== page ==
A challenge we often grapple with, when it comes to usability tests, is the conflict between structuring our questions which allows contextual inquiry, vs. a free flowing nature of conversation which allows us to discover areas we were blind to. Our view is that both of these modes are important, and must co-exist. Here is why.
Benefits of structured inquiry
Structured inquiry allows product teams to validate the product vision. These are often answers to problems that the user hasn't discovered yet or didn't consider possible. This is representative of the famous quote (allegedly) from Henry Ford - "If I had asked people what they wanted, they would have said faster horses", to suggest that people couldn't imagine that they needed a car. Improvement of the product along this line leads to disruption in user work flow, & adoption often by the "irrational" user (due to novelty of the product). For us at Sefaira, this included:
- Real-time analysis - Our users knew that building performance analysis takes several minutes to hours, that they would've never expected to see results in seconds. This changes their work flow & behavior in ways they didn't expect
- Feedback as you design - Our users were used to performing energy analysis in separate specialized analysis software, and didn't consider integration with their design environments as a possibility
- Results first paradigm - All current analysis software forces users to follow a workflow of specifying all inputs & then examining results - a classic design to performance paradigm. Users couldn't imagine that a paradigm which flipped this (performance to design) could even exist.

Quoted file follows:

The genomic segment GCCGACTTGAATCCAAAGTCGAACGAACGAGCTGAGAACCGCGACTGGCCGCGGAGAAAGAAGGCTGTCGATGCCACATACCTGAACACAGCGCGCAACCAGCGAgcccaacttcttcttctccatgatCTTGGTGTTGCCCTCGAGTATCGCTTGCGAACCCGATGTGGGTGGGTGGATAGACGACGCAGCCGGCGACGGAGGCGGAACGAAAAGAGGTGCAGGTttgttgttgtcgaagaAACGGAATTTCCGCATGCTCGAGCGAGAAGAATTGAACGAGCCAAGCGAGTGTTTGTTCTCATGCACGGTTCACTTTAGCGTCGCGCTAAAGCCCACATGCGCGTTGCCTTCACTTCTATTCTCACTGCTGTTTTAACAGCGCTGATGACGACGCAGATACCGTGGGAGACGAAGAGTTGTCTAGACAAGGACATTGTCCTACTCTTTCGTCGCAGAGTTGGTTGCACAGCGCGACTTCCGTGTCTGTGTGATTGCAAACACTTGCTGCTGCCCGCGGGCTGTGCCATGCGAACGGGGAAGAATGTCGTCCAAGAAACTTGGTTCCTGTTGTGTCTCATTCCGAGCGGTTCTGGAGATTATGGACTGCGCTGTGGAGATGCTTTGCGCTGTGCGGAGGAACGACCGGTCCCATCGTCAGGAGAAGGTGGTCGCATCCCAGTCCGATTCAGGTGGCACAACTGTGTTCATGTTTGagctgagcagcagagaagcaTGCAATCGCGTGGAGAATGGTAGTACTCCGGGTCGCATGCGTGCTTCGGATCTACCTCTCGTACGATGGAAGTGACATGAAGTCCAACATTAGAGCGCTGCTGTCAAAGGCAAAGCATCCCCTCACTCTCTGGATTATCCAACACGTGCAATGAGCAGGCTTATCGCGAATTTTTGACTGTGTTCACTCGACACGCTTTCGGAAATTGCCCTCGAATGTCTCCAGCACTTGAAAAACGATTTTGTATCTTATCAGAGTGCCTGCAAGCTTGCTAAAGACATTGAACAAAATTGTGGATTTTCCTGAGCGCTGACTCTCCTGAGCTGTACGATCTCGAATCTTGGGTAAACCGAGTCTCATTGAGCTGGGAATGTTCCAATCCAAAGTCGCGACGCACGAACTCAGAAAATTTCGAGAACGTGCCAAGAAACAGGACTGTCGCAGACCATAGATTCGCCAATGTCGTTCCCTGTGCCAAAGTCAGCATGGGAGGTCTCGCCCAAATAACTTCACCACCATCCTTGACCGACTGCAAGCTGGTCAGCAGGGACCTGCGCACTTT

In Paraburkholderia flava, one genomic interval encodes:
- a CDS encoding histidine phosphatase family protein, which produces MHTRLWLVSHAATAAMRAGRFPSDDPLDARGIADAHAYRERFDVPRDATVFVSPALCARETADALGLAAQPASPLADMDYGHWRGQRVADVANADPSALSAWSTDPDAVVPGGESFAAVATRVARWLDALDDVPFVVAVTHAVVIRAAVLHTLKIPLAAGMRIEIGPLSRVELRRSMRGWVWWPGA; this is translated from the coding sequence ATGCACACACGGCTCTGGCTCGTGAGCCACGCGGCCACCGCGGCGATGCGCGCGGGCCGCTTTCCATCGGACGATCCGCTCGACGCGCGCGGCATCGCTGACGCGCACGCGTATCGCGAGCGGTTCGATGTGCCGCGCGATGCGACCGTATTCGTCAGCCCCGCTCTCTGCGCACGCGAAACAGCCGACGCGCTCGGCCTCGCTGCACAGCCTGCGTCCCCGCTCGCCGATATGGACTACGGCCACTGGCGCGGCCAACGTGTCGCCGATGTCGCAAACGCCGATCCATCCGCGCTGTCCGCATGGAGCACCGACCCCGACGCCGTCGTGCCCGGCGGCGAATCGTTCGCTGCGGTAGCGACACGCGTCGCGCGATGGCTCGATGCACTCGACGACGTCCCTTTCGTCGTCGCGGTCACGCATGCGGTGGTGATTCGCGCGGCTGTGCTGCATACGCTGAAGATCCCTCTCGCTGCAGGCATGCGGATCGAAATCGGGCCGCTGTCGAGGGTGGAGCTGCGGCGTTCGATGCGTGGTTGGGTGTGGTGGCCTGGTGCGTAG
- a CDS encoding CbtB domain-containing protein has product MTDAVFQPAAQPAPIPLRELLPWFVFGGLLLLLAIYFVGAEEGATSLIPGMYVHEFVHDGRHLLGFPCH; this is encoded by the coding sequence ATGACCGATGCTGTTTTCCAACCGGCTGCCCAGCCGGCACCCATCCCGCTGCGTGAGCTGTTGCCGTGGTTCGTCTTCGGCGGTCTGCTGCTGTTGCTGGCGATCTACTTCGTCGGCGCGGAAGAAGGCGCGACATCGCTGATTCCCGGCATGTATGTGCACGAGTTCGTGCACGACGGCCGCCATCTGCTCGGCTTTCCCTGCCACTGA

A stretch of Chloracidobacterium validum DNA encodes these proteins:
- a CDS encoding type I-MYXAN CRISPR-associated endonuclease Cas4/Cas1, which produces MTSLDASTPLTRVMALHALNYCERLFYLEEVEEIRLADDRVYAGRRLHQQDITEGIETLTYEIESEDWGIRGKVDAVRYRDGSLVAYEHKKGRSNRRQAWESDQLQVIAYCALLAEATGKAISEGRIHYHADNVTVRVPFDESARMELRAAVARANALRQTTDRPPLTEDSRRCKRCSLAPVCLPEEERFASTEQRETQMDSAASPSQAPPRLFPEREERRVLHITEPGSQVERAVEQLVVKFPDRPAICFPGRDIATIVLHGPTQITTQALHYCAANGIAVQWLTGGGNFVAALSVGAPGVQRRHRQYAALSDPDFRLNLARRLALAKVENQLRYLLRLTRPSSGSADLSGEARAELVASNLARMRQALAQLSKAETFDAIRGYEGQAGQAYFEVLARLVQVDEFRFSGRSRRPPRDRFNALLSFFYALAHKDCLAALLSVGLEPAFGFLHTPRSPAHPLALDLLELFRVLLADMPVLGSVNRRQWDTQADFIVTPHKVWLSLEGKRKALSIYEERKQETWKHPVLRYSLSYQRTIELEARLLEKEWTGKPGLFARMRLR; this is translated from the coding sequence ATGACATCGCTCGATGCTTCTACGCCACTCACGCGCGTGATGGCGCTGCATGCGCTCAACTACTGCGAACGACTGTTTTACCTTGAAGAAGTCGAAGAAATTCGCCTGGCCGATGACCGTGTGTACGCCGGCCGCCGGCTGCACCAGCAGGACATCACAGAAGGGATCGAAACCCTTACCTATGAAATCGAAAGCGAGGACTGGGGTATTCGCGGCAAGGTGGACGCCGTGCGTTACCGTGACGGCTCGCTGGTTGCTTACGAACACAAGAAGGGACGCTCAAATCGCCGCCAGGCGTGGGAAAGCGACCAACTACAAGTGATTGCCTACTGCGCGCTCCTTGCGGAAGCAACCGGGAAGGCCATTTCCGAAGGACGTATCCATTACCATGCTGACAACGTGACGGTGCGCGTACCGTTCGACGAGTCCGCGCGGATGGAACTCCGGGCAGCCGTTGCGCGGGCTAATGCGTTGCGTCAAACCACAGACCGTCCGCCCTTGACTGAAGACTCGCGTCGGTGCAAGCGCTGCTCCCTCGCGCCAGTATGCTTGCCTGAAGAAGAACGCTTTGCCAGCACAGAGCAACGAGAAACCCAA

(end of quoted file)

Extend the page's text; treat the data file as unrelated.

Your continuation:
It would be fair to state that this helps us discover "global optimum"
Benefits of free flowing inquiry
Free flowing inquiry allows product teams to uncover their blind spots. These are often discoveries about the user's patterns & work flows that the product team was blind to, or had assumed during product development. Improvement of the product along this line leads to greater adoption by the "mainstream" or "rational" user. For us at Sefaira, this led us to discover the importance of many things we were ignorant of
- Widespread use of collections & layers in SketchUp
- Widespread (mis)use of custom families in Revit
- Arduous nature of information management in building design software
This helps us discover "local optimum".
Balanced inquiry during usability testing leads to realization of product vision while ensuring deeper adoption of the product by the mainstream user. Product teams can balance inquiry by doing the following
- Note down 3-5 things we are trying to learn about the product
- Give users a lot of white space to talk freely, and echo their questions back to them
- Ask them what they would build next in the product, & why
I encourage product teams to identify benefits their users have realized & features built in their product, and correlate (as best as possible) those improvements to engagement & revenue metrics of the product. This presents a meaningful view of the trajectory of your product & its impact on business.